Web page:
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Relief Nurseries help families stay together

Parenting young children can be challenging for anyone. But for parents who struggle with substance abuse, lack of work, housing insecurity, a history of abuse, or a number of other factors, being a supportive parent can be even more of a challenge.

That’s where Relief Nurseries help. Relief Nurseries offer a mix of intervention and prevention programs and services to meet the needs of children age 0 to 6 and their families. Unique to Oregon, there are 31 Relief Nursery sites around the state run by independent nonprofits, serving nearly 3,000 families a year.

 “We really look at the whole family,” says Mary Ellen Glynn, executive director of the Oregon Association of Relief Nurseries. That means free programming for children from birth to preschool that’s both therapeutic and educational, weekly at-home visits for parents, supplies like diapers and clothing, and assistance navigating the system to attain affordable housing, food assistance, education, and more.

“We know there are incredible developmental milestones in the first 5 years,” says Tim Rusk, Executive Director of MountainStar Family Relief Nurseries in Central Oregon. “That includes attachment, social-emotional learning, and a foundation for learning for the rest of their lives. If parents and families are distracted by issues like domestic violence, food insecurity, or housing insecurity, they have a harder time meeting their child’s needs.”Screen Shot 2017 10 03 at 9.54.13 PM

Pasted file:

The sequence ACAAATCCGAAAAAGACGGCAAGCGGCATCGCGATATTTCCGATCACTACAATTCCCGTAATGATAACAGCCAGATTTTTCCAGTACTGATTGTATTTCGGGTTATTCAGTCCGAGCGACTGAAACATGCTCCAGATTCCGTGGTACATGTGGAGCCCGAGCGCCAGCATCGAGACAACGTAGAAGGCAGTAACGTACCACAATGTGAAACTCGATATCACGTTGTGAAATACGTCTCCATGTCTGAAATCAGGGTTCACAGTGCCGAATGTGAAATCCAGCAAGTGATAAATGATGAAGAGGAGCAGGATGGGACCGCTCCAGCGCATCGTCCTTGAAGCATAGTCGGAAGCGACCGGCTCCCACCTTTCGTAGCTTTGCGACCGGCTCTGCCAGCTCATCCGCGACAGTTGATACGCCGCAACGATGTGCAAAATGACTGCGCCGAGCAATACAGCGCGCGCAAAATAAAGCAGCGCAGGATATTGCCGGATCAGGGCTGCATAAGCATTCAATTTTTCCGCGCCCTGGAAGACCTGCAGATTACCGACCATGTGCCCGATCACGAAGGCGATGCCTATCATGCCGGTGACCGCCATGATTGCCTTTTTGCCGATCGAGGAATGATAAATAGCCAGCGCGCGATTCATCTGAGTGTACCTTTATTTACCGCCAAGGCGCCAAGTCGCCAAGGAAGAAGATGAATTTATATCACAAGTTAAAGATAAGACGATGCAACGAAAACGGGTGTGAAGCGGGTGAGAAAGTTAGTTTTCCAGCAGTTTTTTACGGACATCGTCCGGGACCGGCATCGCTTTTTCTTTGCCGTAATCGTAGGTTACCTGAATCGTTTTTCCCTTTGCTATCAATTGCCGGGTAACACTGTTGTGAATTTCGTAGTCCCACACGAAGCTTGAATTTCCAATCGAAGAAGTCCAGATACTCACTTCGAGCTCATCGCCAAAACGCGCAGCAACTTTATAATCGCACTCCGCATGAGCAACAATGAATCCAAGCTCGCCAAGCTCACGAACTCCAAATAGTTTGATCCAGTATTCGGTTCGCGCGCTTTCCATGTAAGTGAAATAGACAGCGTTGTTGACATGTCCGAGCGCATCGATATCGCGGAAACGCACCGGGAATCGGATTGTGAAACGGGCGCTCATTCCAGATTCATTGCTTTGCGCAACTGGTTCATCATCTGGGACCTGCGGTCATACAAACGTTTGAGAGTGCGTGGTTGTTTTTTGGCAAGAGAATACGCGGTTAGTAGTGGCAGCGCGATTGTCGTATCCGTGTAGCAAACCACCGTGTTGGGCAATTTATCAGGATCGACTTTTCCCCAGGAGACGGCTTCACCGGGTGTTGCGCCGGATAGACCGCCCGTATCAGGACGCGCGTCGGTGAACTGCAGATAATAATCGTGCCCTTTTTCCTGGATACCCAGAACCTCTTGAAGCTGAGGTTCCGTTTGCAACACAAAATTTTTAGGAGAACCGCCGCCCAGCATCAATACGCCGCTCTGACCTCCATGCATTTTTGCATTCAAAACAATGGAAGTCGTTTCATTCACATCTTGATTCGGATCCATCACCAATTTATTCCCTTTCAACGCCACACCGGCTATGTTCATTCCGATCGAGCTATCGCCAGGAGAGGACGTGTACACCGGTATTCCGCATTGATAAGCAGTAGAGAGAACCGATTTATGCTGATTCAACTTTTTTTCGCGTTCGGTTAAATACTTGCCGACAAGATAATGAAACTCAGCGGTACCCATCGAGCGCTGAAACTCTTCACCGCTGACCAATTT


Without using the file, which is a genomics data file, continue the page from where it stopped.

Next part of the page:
Relief Nursery programs and services work: “After a family has been in our program for more than six months, about 85 percent of them require no further involvement with child welfare,” Glynn says. In a 2011 study by Portland State University, they found 98.5 percent of children enrolled in Relief Nurseries between 2008-2010 avoided foster care and were able to live safely with their families.  

Those are big results from a program that started 40 years ago as a project of the Junior League of Eugene. There were a growing number of child abuse cases in the community, so the Junior League began providing respite care for at-risk parents in a church basement.  Since then, the model has expanded across the state into a nationally recognized network of independent nonprofits.

Glynn says there are many ways families connect with Relief Nurseries. “Some self-refer, others are referred by pediatricians and programs, others by child welfare. Our philosophy is that the door is open and there’s no wrong way to enter,” she says.

When a family enters the Relief Nursery program, they work with staff members to create a plan. “It’s all individual goals,” Glynn says.

Children attend Relief Nurseries based on their age and family goals. Babies usually visit the therapeutic class setting with their parent or caregiver once a week, and a session will typically have three teachers for every six infants. Toddlers may visit twice a week and attend class with three teachers for every 8 pre-kindergarten students.

The same teachers conduct the home visits, which Glynn calls the “secret sauce” of the program. Having the teacher visit the home means they can talk to parents in a constructive way about their individual child’s development, parenting tips, and the family’s needs in a way that supports the whole-family model.

Glynn says the nonprofit Relief Nurseries both help end the cycle of abuse and neglect, and helps kids from at-risk families be ready for kindergarten.

“The goal is to get those pieces in place so the family is strengthened and the child is ready for a successful K-12 career,” she says.  

For more information about Relief Nurseries, visit www.oregonreliefnurseries.org. To learn more about Mountain Star, visit http://mtstar.org

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